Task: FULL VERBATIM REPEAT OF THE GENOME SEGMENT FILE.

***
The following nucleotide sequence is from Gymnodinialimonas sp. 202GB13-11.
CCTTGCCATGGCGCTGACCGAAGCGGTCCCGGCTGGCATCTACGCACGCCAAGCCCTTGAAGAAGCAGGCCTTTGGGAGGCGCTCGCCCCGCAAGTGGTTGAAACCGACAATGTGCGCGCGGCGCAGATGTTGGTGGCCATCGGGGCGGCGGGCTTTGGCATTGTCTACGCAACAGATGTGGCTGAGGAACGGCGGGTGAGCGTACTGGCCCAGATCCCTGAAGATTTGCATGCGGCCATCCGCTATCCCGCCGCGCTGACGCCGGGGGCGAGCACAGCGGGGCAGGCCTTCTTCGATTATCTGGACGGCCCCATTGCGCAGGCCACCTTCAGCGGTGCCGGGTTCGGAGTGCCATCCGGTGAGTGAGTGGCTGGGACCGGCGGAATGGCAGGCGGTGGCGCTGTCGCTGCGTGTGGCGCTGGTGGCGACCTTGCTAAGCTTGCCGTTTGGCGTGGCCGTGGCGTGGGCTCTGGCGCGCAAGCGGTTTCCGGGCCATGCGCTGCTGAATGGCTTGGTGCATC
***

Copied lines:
The following nucleotide sequence is from Gymnodinialimonas sp. 202GB13-11.
CCTTGCCATGGCGCTGACCGAAGCGGTCCCGGCTGGCATCTACGCACGCCAAGCCCTTGAAGAAGCAGGCCTTTGGGAGGCGCTCGCCCCGCAAGTGGTTGAAACCGACAATGTGCGCGCGGCGCAGATGTTGGTGGCCATCGGGGCGGCGGGCTTTGGCATTGTCTACGCAACAGATGTGGCTGAGGAACGGCGGGTGAGCGTACTGGCCCAGATCCCTGAAGATTTGCATGCGGCCATCCGCTATCCCGCCGCGCTGACGCCGGGGGCGAGCACAGCGGGGCAGGCCTTCTTCGATTATCTGGACGGCCCCATTGCGCAGGCCACCTTCAGCGGTGCCGGGTTCGGAGTGCCATCCGGTGAGTGAGTGGCTGGGACCGGCGGAATGGCAGGCGGTGGCGCTGTCGCTGCGTGTGGCGCTGGTGGCGACCTTGCTAAGCTTGCCGTTTGGCGTGGCCGTGGCGTGGGCTCTGGCGCGCAAGCGGTTTCCGGGCCATGCGCTGCTGAATGGCTTGGTGCATC